The period of the long nineteenth century (the establishment of The Times in 1785; the development of popular Sunday newspapers in the 1840s; the repeal of taxes on newspapers in the 1850s; the emergence of a popular cheap press, particularly between 1896 and 1910; the industrialization of newspaper production) is popularly connected with the final cementing of Fleet Street with newspapers and the ideology of a “free press”.
The enormous expansion in newspaper publishing in the second half of the nineteenth century attracted distributors, advertising agencies, and telegraph offices to the Fleet Street area. Between 1868 and 1900 purpose-built offices were erected for a number of papers. Railway access was improved and Fleet Street was widened and realigned several times. The embanking of the River Thames and the demolition of existing buildings opened up a freehold estate south of Fleet Street in the 1880s, where many of the new cheap newspapers (notably the Daily Mail and Daily Mirror) were located. This second rebuilding of Fleet Street continued into the 1930s.
In the twentieth century, most of the major national newspaper offices were located in these streets south of Fleet Street (Bouverie, Carmelite, Whitefriars, and Tudor). To the north of the street, a myriad of alleyways and courts, such as Bell Yard, Cliffords Inn Passage, and Wine Office Court, housed radio broadcasters, magazines, news agencies, book publishers, and related organizations and bodies. After 1945 the only major national newspaper offices actually in Fleet Street itself were those of the Telegraph and Express. After the exodus began with NewsCorp removing its titles in 1986, it was completed within four years. Ancillary premises well away from Fleet Street had been used for more than 70 years. The last remaining news organizations in Fleet Street were not national papers, but Reuters (which relocated in 2005), Agence France Presse, and the provincial press and comic book publisher DC Thompson.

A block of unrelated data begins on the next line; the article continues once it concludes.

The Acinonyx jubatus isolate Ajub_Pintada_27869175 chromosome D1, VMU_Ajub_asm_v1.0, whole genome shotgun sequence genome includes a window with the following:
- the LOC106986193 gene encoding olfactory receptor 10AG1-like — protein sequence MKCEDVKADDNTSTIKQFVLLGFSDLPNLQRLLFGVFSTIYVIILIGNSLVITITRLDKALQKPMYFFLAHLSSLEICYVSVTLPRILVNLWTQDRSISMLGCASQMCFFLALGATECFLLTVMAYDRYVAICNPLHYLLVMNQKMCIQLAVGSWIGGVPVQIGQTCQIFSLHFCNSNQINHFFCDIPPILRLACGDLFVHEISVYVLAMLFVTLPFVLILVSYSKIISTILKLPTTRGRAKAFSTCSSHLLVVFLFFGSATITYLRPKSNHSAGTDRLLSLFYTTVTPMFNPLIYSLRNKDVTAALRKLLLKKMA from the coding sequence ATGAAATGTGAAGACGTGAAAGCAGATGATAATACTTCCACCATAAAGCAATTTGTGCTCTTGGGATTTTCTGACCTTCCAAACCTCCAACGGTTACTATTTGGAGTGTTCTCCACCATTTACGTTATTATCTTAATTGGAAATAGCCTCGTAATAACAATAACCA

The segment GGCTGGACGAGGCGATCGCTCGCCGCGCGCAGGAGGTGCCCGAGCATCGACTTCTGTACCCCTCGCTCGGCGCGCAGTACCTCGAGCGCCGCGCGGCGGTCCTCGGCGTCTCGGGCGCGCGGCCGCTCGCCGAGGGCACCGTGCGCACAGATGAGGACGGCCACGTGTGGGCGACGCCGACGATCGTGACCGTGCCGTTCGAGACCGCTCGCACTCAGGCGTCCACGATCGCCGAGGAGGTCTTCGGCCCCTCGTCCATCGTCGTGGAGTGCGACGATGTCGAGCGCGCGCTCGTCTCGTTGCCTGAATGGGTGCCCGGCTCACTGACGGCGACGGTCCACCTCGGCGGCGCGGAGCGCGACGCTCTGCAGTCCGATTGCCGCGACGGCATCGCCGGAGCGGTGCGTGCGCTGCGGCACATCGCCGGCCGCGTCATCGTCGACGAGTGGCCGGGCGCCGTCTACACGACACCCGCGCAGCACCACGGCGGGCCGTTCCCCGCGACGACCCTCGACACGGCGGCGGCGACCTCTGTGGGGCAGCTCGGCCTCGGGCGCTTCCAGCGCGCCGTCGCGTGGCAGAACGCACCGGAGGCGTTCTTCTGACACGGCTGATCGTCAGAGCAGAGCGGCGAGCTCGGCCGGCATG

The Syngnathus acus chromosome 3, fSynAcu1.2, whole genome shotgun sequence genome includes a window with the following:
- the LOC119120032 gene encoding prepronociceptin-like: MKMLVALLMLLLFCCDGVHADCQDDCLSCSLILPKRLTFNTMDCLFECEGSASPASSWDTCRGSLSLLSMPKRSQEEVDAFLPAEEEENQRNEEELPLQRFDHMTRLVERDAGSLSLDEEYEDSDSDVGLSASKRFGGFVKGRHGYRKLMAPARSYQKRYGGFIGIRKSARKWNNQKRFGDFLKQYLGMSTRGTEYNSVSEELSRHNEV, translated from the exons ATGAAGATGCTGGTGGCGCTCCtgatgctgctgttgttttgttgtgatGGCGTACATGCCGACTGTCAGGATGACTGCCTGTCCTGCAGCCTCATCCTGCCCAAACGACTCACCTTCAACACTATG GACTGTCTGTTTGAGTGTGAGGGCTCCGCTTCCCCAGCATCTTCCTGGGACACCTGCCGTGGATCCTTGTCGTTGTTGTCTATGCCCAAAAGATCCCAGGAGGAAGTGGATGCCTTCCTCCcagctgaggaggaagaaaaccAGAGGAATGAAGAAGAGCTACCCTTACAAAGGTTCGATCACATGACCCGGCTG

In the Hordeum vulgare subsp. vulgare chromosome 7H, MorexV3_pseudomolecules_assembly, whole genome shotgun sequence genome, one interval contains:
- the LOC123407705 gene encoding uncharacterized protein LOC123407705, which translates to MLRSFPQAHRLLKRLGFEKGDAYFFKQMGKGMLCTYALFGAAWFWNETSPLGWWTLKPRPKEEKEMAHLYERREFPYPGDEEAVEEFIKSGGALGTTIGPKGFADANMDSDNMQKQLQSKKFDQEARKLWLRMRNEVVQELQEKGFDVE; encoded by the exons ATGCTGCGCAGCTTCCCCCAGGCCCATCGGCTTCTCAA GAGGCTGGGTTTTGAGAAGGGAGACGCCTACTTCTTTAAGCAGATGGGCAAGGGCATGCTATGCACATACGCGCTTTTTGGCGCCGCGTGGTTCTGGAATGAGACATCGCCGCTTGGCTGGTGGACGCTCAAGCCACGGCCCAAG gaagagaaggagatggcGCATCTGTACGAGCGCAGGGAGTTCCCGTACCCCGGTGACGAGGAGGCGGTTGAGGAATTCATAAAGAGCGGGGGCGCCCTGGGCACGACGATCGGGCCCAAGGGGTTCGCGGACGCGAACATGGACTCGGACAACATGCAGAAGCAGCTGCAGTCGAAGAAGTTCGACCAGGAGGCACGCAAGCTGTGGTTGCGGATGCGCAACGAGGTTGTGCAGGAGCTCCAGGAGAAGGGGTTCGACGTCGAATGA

The use of Fleet Street as a synecdoche for newspapers was largely a post-1900 practice, as the concentration of activities fostering shared interests developed into a collective identity. Fleet Street was, as the editor Henry Massingham said, more “a habitation of the mind,” cultivated by a persistent informal culture, centered on its many public houses, and more formal institutions, such as the Press Club (founded in 1875). One origin of Fleet Street as cultural reference was Philip Gibbs’s 1909 novel, The street of adventure, although other journalist-novelists, such as Evelyn Waugh and Michael Frayn, have since taken a more sardonic view of what the satirical magazine Private Eye called “the street of shame.”
- Boston, R. (1990). The essential Fleet Street: Its history and influence. London: Blandford.
- Frayn, M. (1967). Towards the end of the morning. London: Collins.
- Gibbs, P. (1909). The street of adventure. London: Heinemann.
- Harris, M. (1997). Farewell to Fleet Street? In M. Bromley & O. O’Malley (eds.), A journalism reader. London: Routledge, pp. 283 –295.
- Melvern, L. (1986). The end of the street. London: Methuen.
- Skelton-Foord, C. (ed.) (n.d.). Concise history of the British newspaper since 1620. British Library Board. At www.bl.uk/collections/britnews.html
- Waugh, E. (1938). Scoop: A novel about journalists. London: Chapman and Hall.